Our mission, while not clearly laid out in-game, seems to be to locate this missing person. At present I have not finished the game, so I can't be certain I'm correct; essentially, the play simply starts exploring as if en media res. Beneath the strains of a nicely atmospheric soundtrack, we begin walking about and examining objects in search of items to use on other items.

Problems begin to mount immediately. To save a bit of time, I'll drop a quick list of the major recurring issues before moving on.

  • Side doors aren't initially apparent. This is a holdover from old-school RPGs, a slice of design stemming from the difficulty of animating doorways from the side. This game heralds side doors with a single tile of floor pushing into the wall area.
  • Using inventory items from the menu results in a strange bit of flavor text. "You wiggle your fingers in front of you, but nothing happens." This comes across at first as nonsensical -- "Why on earth am I wiggling my fingers? I was trying to light a stove!" -- and it also wastes the player's time when a simple buzzer sound effect would've been fine.
  • The writing present in this game's dialogue and flavor text is simply atrocious. Almost every text window contains at least one glaring grammatical error, which poses a serious problem in a game intended to draw a player in and create suspension of disbelief. I'm not sure if the developer's first language is English, but reading the hint, "Ignore all that is evil" over and over drove me quite batty in short order. Do not misunderstand this as my grammar nazi tendencies overacting, though. There are a handful of text screens whose grammar and syntax is so garbled the point of the statement is lost. I cannot stress enough how deeply this broken grammar damages the experience.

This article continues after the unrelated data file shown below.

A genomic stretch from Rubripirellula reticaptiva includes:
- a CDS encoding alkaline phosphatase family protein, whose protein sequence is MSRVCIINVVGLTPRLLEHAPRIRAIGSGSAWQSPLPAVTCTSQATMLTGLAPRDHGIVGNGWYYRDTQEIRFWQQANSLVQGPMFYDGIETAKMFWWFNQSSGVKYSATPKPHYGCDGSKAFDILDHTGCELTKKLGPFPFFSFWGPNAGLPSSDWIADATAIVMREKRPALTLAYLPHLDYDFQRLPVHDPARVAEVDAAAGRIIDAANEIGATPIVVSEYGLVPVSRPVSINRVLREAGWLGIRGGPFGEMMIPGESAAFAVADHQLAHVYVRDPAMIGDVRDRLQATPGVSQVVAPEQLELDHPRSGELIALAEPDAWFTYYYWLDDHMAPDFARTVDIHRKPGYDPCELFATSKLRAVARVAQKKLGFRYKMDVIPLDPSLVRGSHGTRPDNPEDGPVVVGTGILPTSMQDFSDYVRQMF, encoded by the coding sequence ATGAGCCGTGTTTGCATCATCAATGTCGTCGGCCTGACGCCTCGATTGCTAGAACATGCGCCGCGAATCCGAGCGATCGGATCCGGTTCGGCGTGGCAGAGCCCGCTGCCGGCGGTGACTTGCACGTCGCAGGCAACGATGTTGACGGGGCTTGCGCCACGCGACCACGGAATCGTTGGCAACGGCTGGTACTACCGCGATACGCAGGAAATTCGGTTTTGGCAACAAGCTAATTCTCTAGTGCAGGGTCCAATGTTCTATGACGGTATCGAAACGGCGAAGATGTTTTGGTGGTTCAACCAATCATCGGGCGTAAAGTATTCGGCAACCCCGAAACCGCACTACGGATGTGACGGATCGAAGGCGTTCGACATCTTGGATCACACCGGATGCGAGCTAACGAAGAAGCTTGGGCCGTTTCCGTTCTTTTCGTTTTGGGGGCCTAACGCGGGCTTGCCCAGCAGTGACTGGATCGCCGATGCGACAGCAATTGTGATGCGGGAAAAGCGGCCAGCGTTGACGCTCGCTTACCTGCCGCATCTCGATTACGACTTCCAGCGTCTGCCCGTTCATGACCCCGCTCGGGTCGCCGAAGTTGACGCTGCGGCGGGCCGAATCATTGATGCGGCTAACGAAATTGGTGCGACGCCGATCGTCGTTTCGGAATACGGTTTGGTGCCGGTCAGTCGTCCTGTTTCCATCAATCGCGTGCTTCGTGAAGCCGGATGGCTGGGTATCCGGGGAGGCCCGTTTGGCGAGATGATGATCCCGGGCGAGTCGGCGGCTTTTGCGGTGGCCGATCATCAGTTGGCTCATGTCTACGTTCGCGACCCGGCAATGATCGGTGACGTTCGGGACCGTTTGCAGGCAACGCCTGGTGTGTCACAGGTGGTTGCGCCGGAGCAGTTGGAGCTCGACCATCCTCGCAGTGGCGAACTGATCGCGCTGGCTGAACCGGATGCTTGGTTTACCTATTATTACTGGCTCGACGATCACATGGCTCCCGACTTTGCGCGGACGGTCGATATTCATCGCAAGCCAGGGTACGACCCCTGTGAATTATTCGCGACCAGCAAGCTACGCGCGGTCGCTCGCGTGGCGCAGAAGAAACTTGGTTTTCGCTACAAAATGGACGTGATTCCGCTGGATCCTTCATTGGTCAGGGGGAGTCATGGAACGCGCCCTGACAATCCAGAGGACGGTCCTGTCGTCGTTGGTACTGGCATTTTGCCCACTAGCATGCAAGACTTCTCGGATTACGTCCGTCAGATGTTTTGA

• Certain events are only triggered if light is shined in an area after other events have occurred. Several instances involve picking up flashing items on the ground, items which may not have appeared despite their areas already being lit, and I ran into an entire chase sequence I could not trigger because I had already lit the candles needed to trigger the event. We'll talk about this in a bit more depth later.

Keep in mind, one cannot judge RPGmaker games the way one judges indie/AAA games of a salable level. A great deal of slack must be allowed, particularly for game length and visual quality.

Over the next few posts we'll talk about Caster's Trap in progress. In the meantime, have a beautiful day!

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About The Travisionistone of us since 2:43 AM on 08.29.2015

This Travisionist typically writes at https://thetravisionist.wordpress.com, but thought it would be a splended idea to stick his neck out and visit the greener pastures of games writing.
He's more inclined toward the indie PC gaming scene than consoles, has a somewhat respectable beard and a load of programming courses on his agenda in the next months. With endless love for The Binding of Isaac, Five Nights at Freddy's and Portal, for example, he's punched his pretentious indie card numerous times.
A former print journalist outside the games industry, he's ready to write for a subsection of the world that matters to him.